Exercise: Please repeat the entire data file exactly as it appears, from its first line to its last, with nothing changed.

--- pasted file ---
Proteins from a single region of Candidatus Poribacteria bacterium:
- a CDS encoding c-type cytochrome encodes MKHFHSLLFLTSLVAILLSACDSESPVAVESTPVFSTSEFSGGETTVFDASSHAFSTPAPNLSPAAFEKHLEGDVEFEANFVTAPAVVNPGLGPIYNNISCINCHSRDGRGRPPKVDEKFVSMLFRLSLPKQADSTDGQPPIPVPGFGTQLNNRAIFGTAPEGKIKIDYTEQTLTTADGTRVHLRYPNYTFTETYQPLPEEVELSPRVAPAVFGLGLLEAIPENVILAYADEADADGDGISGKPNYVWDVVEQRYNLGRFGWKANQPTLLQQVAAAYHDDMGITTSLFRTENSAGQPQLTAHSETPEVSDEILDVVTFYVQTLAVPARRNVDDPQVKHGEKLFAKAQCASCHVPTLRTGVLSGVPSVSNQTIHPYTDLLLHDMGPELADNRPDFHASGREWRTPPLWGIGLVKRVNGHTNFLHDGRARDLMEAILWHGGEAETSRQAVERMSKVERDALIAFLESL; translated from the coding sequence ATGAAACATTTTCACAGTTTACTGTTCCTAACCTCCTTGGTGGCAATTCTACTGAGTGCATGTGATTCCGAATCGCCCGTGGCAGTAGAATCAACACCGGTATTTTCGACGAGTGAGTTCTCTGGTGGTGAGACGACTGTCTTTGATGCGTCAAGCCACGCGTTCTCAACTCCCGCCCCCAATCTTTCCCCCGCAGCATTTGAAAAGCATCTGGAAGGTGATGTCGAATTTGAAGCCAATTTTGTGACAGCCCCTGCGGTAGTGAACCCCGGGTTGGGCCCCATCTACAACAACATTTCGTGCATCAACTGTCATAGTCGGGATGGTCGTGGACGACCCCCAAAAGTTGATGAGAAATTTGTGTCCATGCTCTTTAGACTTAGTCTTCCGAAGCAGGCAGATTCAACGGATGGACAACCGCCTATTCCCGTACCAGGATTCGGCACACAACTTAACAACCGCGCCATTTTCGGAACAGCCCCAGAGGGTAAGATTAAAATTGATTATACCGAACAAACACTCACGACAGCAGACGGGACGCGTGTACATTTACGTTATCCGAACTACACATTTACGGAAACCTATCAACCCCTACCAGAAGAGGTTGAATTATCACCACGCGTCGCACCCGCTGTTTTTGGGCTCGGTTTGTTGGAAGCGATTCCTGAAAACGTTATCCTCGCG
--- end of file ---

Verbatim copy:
Proteins from a single region of Candidatus Poribacteria bacterium:
- a CDS encoding c-type cytochrome encodes MKHFHSLLFLTSLVAILLSACDSESPVAVESTPVFSTSEFSGGETTVFDASSHAFSTPAPNLSPAAFEKHLEGDVEFEANFVTAPAVVNPGLGPIYNNISCINCHSRDGRGRPPKVDEKFVSMLFRLSLPKQADSTDGQPPIPVPGFGTQLNNRAIFGTAPEGKIKIDYTEQTLTTADGTRVHLRYPNYTFTETYQPLPEEVELSPRVAPAVFGLGLLEAIPENVILAYADEADADGDGISGKPNYVWDVVEQRYNLGRFGWKANQPTLLQQVAAAYHDDMGITTSLFRTENSAGQPQLTAHSETPEVSDEILDVVTFYVQTLAVPARRNVDDPQVKHGEKLFAKAQCASCHVPTLRTGVLSGVPSVSNQTIHPYTDLLLHDMGPELADNRPDFHASGREWRTPPLWGIGLVKRVNGHTNFLHDGRARDLMEAILWHGGEAETSRQAVERMSKVERDALIAFLESL; translated from the coding sequence ATGAAACATTTTCACAGTTTACTGTTCCTAACCTCCTTGGTGGCAATTCTACTGAGTGCATGTGATTCCGAATCGCCCGTGGCAGTAGAATCAACACCGGTATTTTCGACGAGTGAGTTCTCTGGTGGTGAGACGACTGTCTTTGATGCGTCAAGCCACGCGTTCTCAACTCCCGCCCCCAATCTTTCCCCCGCAGCATTTGAAAAGCATCTGGAAGGTGATGTCGAATTTGAAGCCAATTTTGTGACAGCCCCTGCGGTAGTGAACCCCGGGTTGGGCCCCATCTACAACAACATTTCGTGCATCAACTGTCATAGTCGGGATGGTCGTGGACGACCCCCAAAAGTTGATGAGAAATTTGTGTCCATGCTCTTTAGACTTAGTCTTCCGAAGCAGGCAGATTCAACGGATGGACAACCGCCTATTCCCGTACCAGGATTCGGCACACAACTTAACAACCGCGCCATTTTCGGAACAGCCCCAGAGGGTAAGATTAAAATTGATTATACCGAACAAACACTCACGACAGCAGACGGGACGCGTGTACATTTACGTTATCCGAACTACACATTTACGGAAACCTATCAACCCCTACCAGAAGAGGTTGAATTATCACCACGCGTCGCACCCGCTGTTTTTGGGCTCGGTTTGTTGGAAGCGATTCCTGAAAACGTTATCCTCGCG